Kingston Lisle

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Kingston Lisle
Kingston Lisle 2.JPG
St. John the Baptist parish church
Kingston Lisle is located in Oxfordshire
Kingston Lisle
Kingston Lisle
Location within Oxfordshire
Population225 (2011 Census)
OS grid referenceSU325876
• London64 miles (103 km)
Civil parish
  • Kingston Lisle
District
Shire county
Region
CountryEngland
Sovereign stateUnited Kingdom
Post townWantage
Postcode districtOX12
Dialling code01367
PoliceThames Valley
FireOxfordshire
AmbulanceSouth Central
EU ParliamentSouth East England
UK Parliament
WebsiteKingston Lisle
List of places
UK
England
Oxfordshire
51°35′10″N 1°31′55″W / 51.586°N 1.532°W / 51.586; -1.532Coordinates: 51°35′10″N 1°31′55″W / 51.586°N 1.532°W / 51.586; -1.532

Kingston Lisle is a village and civil parish in the Vale of White Horse, England, about 4 12 miles (7 km) west of Wantage and 5 miles (8 km) south-southeast of Faringdon. The parish includes the hamlet of Fawler, about 12 mile (800 m) west of Kingston Lisle village. The 2011 Census recorded the parish population as 225.[1]

Kingston Lisle was part of Berkshire until the 1974 local government boundary changes transferred the Vale of White Horse to Oxfordshire.

Geography[edit]

The village is a spring line settlement at the foot of Blowing Stone Hill, which is part of the escarpment of the Berkshire Downs. The parish measures about 4 12 miles (7 km) north – south and about 1 14 miles (2 km) wide at its widest point.

The highest point in the parish is Rams Hill, whose top is 764 feet (233 m) above sea level. Rams Hill is on the Berkshire Downs escarpment about 1 mile (1.6 km) southwest of the village and on the parish boundary with Uffington.

Archaeology[edit]

The Ridgeway passes through the parish less than 1 mile (1.6 km) south of the village. It is a prehistoric road that is now a long-distance footpath.

The Blowing Stone

The Blowing Stone, a sarsen with holes in it, is about 14 mile (400 m) south of the village. Legend has it that King Alfred the Great blew through it to summon his troops for the Battle of Ashdown in AD 871.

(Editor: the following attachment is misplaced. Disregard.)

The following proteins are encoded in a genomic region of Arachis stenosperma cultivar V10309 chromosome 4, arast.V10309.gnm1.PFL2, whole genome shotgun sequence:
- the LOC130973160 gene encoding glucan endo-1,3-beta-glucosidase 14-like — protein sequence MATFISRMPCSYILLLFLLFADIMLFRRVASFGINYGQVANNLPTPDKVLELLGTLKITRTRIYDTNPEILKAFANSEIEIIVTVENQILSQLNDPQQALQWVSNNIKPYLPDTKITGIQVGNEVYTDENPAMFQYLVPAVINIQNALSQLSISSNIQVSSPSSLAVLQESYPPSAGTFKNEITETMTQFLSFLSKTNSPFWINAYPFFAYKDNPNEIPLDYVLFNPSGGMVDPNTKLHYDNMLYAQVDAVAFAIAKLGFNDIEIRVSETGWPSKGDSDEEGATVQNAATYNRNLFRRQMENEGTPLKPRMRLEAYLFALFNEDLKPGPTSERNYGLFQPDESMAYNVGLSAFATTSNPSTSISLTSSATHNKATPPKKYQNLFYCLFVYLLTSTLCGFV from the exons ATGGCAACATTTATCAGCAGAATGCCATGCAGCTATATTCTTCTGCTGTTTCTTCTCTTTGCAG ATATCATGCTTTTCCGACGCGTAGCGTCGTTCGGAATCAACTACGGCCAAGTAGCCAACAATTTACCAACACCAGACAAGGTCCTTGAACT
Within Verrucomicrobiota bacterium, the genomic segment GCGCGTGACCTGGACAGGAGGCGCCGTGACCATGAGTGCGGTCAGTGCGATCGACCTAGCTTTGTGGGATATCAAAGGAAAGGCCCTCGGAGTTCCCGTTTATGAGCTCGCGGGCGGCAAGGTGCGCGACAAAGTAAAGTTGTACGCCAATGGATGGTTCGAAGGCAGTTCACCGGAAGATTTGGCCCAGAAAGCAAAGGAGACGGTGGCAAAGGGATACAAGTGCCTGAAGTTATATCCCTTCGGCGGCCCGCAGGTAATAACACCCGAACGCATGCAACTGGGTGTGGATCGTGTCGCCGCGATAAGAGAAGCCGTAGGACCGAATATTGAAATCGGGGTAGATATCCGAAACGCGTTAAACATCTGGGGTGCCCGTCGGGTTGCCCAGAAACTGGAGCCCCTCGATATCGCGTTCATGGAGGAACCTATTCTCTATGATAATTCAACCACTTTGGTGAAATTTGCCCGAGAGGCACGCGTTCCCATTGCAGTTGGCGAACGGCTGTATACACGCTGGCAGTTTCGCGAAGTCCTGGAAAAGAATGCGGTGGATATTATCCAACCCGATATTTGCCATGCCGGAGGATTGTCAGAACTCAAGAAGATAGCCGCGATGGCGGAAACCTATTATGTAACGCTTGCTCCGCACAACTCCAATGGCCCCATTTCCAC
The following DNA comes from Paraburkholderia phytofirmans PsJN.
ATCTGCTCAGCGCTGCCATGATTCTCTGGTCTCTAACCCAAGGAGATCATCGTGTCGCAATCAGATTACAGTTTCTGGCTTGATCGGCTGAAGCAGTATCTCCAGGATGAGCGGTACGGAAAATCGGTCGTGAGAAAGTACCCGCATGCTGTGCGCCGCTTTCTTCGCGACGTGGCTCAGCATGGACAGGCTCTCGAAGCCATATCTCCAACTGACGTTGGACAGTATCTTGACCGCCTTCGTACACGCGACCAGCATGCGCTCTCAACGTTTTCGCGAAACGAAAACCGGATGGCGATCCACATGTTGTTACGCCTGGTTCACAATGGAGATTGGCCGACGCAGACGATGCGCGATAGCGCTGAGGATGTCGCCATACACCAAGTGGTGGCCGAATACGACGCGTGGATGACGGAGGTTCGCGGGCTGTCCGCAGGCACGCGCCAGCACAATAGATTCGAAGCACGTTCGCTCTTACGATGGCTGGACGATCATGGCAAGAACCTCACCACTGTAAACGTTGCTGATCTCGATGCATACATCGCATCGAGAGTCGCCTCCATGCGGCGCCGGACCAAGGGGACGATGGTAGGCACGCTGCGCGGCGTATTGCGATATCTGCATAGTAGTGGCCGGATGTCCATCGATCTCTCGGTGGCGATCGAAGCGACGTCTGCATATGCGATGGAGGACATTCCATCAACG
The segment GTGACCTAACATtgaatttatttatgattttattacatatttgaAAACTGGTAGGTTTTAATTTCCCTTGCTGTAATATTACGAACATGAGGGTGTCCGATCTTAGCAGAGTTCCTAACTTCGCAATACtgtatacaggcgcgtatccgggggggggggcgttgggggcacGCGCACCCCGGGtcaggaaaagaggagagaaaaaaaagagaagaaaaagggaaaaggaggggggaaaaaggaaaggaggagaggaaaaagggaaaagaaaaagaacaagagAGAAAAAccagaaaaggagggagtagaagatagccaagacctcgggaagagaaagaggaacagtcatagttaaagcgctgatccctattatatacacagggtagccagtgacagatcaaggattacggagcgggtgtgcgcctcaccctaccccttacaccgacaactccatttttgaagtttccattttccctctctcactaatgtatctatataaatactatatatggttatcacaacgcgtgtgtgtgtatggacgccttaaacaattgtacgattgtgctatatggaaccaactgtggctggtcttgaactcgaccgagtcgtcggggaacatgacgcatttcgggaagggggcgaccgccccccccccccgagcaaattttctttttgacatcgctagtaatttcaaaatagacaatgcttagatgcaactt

Toponym[edit]

"Kingston" is a common English toponym. It means simply a tūn of the king. Tūn is Old English for a fence, and hence came to mean an enclosure, farm or manor. An entry for AD 1220 in the Book of Fees records it as Kingeston.[2] The suggestion that it is derived from "King's Stone", referring to the Blowing Stone, is false etymology.

The suffix "Lisle" was added in the 14th century, when it was the surname of the lord of the manor. 14th-century Charter Rolls record it as Kyngeston Lisle in 1322 and Kingston del Isle in 1336.[2] It distinguishes the village and parish from Kingston Bagpuize, which is 8 miles (13 km) to the northeast.

Parish church[edit]

The nave and chancel of the Church of England parish church of Saint John the Baptist was built in about 1200. The chancel windows are each 14th-century Decorated Gothic.[3] Some 14th-century stained glass survives in a south window of the chancel. Around the east and north windows of the chancel are 14th-century murals of Saint Peter, Saint Paul, and the martyrdom of Saint John the Baptist. The church is a Grade II* listed building.[4]

St John's parish is part of the Ridgeway Benefice, along with the parishes of Childrey, Letcombe Bassett, Letcombe Regis, Sparsholt and West Challow.[5]

Economic and social history[edit]

Church Cottage is a 16th-century building with cob walls and thatched roof[6]

The Domesday Book in 1086 records Kingston Lisle as having 31 households.[7]

Kingston Lisle Park is a 17th-century country house on the edge of the village. It was enlarged early the 18th and 19th centuries and is a Grade II* listed building.[8]

Between 1805 and 1807 the section of the Wilts & Berks Canal between Longcot and Challow was completed.[9] It passes through the parish at Kingston Common about 34 mile (1.2 km) north of the village. Traffic on the canal had virtually ceased by 1901 and the route was formally abandoned in 1914. The Wilts & Berks Canal Trust is currently restoring the canal.

The Great Western Main Line through the Vale of White Horse was opened in 1840. It passes through the northern extremity of Kingston Lisle parish, about 1 34 miles (3 km) north of the village.

Sign outside the Blowing Stone Inn

Amenities[edit]

The village has one pub, the Blowing Stone Inn.[10]

The parish is served by Uffington Primary School just over 2 miles (3 km) away, to which there is a free bus service.[citation needed]

In literature[edit]

The village features in Thomas Hughes' novel Tom Brown's School Days.[citation needed]

References[edit]

  1. ^ "Kingston Lisle Parish". nomis. Office for National Statistics. Retrieved 1 September 2018.
  2. ^ a b Ekwall 1960, Kingston
  3. ^ Pevsner 1966, p. 161.
  4. ^ Historic England. "Church of St John the Baptist  (Grade II*) (1048718)". National Heritage List for England.
  5. ^ "Ridgeway Benefice". Wantage Deanery. Retrieved 1 September 2018.
  6. ^ Historic England. "Church Cottage  (Grade II) (1048717)". National Heritage List for England. Retrieved 1 September 2018.
  7. ^ "Kingston Lisle". Domesday Online.
  8. ^ Historic England. "Kingston Lisle House  (Grade II*) (1048722)". National Heritage List for England.
  9. ^ Dalby 2000, p. 23.
  10. ^ The Blowing Stone Inn

Bibliography[edit]

External links[edit]